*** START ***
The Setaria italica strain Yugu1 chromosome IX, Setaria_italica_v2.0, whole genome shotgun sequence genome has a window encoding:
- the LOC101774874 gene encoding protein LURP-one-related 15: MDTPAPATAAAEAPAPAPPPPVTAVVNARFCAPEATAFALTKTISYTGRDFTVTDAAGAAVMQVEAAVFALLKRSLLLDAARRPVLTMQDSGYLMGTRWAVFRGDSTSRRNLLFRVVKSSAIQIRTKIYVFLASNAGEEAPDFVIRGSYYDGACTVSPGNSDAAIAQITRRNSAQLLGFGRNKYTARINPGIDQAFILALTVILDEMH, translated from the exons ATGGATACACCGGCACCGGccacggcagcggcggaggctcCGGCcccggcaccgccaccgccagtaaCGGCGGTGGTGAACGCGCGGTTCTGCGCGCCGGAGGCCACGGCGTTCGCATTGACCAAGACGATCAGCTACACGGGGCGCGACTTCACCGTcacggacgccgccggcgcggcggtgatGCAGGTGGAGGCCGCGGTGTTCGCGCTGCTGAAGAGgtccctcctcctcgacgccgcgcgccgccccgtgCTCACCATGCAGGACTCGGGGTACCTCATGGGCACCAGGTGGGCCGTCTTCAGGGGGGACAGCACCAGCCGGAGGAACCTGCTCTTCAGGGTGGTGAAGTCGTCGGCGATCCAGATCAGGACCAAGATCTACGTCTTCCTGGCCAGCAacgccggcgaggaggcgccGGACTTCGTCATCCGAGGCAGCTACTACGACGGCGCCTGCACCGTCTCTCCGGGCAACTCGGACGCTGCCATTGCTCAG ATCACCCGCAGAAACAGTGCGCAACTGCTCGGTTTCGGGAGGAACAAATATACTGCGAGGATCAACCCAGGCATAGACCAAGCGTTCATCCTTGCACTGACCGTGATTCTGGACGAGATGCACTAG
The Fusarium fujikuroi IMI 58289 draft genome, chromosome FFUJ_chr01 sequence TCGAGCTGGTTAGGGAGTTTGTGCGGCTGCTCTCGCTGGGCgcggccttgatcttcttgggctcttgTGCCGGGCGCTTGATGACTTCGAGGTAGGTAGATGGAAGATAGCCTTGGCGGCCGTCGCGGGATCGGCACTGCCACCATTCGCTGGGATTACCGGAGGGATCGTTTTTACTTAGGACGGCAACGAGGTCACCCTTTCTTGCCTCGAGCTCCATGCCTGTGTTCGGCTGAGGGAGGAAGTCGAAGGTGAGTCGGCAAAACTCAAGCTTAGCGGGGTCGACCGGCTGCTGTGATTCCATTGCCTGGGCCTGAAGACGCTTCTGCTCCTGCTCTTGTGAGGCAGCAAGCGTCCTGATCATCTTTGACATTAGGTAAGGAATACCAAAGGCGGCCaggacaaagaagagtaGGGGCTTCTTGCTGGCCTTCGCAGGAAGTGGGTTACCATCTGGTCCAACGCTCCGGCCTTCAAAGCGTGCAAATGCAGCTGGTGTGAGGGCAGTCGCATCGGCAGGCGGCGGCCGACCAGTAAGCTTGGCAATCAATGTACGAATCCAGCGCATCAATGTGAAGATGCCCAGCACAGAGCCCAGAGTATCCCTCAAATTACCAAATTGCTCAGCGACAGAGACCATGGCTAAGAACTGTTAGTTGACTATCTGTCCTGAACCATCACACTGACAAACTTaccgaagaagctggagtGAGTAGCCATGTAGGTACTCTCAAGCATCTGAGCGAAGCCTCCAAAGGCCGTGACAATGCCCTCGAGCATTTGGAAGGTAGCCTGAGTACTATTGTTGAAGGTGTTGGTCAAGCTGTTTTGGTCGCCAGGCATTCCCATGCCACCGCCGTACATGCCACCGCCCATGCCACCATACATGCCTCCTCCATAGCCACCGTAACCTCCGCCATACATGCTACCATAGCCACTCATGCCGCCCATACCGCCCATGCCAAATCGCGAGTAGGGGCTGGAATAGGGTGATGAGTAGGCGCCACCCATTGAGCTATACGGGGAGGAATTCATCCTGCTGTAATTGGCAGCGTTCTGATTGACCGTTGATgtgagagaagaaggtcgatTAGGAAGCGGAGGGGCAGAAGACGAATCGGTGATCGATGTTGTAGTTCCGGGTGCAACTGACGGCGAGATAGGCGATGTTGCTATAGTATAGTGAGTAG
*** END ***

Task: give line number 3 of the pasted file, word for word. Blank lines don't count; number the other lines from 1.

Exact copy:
The Fusarium fujikuroi IMI 58289 draft genome, chromosome FFUJ_chr01 sequence TCGAGCTGGTTAGGGAGTTTGTGCGGCTGCTCTCGCTGGGCgcggccttgatcttcttgggctcttgTGCCGGGCGCTTGATGACTTCGAGGTAGGTAGATGGAAGATAGCCTTGGCGGCCGTCGCGGGATCGGCACTGCCACCATTCGCTGGGATTACCGGAGGGATCGTTTTTACTTAGGACGGCAACGAGGTCACCCTTTCTTGCCTCGAGCTCCATGCCTGTGTTCGGCTGAGGGAGGAAGTCGAAGGTGAGTCGGCAAAACTCAAGCTTAGCGGGGTCGACCGGCTGCTGTGATTCCATTGCCTGGGCCTGAAGACGCTTCTGCTCCTGCTCTTGTGAGGCAGCAAGCGTCCTGATCATCTTTGACATTAGGTAAGGAATACCAAAGGCGGCCaggacaaagaagagtaGGGGCTTCTTGCTGGCCTTCGCAGGAAGTGGGTTACCATCTGGTCCAACGCTCCGGCCTTCAAAGCGTGCAAATGCAGCTGGTGTGAGGGCAGTCGCATCGGCAGGCGGCGGCCGACCAGTAAGCTTGGCAATCAATGTACGAATCCAGCGCATCAATGTGAAGATGCCCAGCACAGAGCCCAGAGTATCCCTCAAATTACCAAATTGCTCAGCGACAGAGACCATGGCTAAGAACTGTTAGTTGACTATCTGTCCTGAACCATCACACTGACAAACTTaccgaagaagctggagtGAGTAGCCATGTAGGTACTCTCAAGCATCTGAGCGAAGCCTCCAAAGGCCGTGACAATGCCCTCGAGCATTTGGAAGGTAGCCTGAGTACTATTGTTGAAGGTGTTGGTCAAGCTGTTTTGGTCGCCAGGCATTCCCATGCCACCGCCGTACATGCCACCGCCCATGCCACCATACATGCCTCCTCCATAGCCACCGTAACCTCCGCCATACATGCTACCATAGCCACTCATGCCGCCCATACCGCCCATGCCAAATCGCGAGTAGGGGCTGGAATAGGGTGATGAGTAGGCGCCACCCATTGAGCTATACGGGGAGGAATTCATCCTGCTGTAATTGGCAGCGTTCTGATTGACCGTTGATgtgagagaagaaggtcgatTAGGAAGCGGAGGGGCAGAAGACGAATCGGTGATCGATGTTGTAGTTCCGGGTGCAACTGACGGCGAGATAGGCGATGTTGCTATAGTATAGTGAGTAG